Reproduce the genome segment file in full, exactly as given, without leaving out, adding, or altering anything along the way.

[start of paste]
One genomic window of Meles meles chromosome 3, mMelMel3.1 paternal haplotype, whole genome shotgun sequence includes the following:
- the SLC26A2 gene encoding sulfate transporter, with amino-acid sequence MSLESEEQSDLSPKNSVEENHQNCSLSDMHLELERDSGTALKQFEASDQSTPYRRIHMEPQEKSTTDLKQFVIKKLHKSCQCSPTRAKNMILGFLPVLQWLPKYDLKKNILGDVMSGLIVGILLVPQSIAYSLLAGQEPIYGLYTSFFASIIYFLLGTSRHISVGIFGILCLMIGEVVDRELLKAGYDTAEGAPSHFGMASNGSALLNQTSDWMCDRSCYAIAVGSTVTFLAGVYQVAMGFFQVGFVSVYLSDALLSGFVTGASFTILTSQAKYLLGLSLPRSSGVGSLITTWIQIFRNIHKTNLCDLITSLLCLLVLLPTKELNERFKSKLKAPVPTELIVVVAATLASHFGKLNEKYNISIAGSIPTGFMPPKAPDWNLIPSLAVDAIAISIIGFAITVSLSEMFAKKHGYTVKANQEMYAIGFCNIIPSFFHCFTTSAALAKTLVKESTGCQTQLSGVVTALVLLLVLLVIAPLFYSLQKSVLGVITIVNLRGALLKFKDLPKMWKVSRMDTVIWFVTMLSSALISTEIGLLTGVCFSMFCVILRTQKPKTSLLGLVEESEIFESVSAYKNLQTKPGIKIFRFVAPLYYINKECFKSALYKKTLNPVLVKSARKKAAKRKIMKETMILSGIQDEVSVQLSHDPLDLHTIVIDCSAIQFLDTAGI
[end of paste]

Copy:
One genomic window of Meles meles chromosome 3, mMelMel3.1 paternal haplotype, whole genome shotgun sequence includes the following:
- the SLC26A2 gene encoding sulfate transporter, with amino-acid sequence MSLESEEQSDLSPKNSVEENHQNCSLSDMHLELERDSGTALKQFEASDQSTPYRRIHMEPQEKSTTDLKQFVIKKLHKSCQCSPTRAKNMILGFLPVLQWLPKYDLKKNILGDVMSGLIVGILLVPQSIAYSLLAGQEPIYGLYTSFFASIIYFLLGTSRHISVGIFGILCLMIGEVVDRELLKAGYDTAEGAPSHFGMASNGSALLNQTSDWMCDRSCYAIAVGSTVTFLAGVYQVAMGFFQVGFVSVYLSDALLSGFVTGASFTILTSQAKYLLGLSLPRSSGVGSLITTWIQIFRNIHKTNLCDLITSLLCLLVLLPTKELNERFKSKLKAPVPTELIVVVAATLASHFGKLNEKYNISIAGSIPTGFMPPKAPDWNLIPSLAVDAIAISIIGFAITVSLSEMFAKKHGYTVKANQEMYAIGFCNIIPSFFHCFTTSAALAKTLVKESTGCQTQLSGVVTALVLLLVLLVIAPLFYSLQKSVLGVITIVNLRGALLKFKDLPKMWKVSRMDTVIWFVTMLSSALISTEIGLLTGVCFSMFCVILRTQKPKTSLLGLVEESEIFESVSAYKNLQTKPGIKIFRFVAPLYYINKECFKSALYKKTLNPVLVKSARKKAAKRKIMKETMILSGIQDEVSVQLSHDPLDLHTIVIDCSAIQFLDTAGI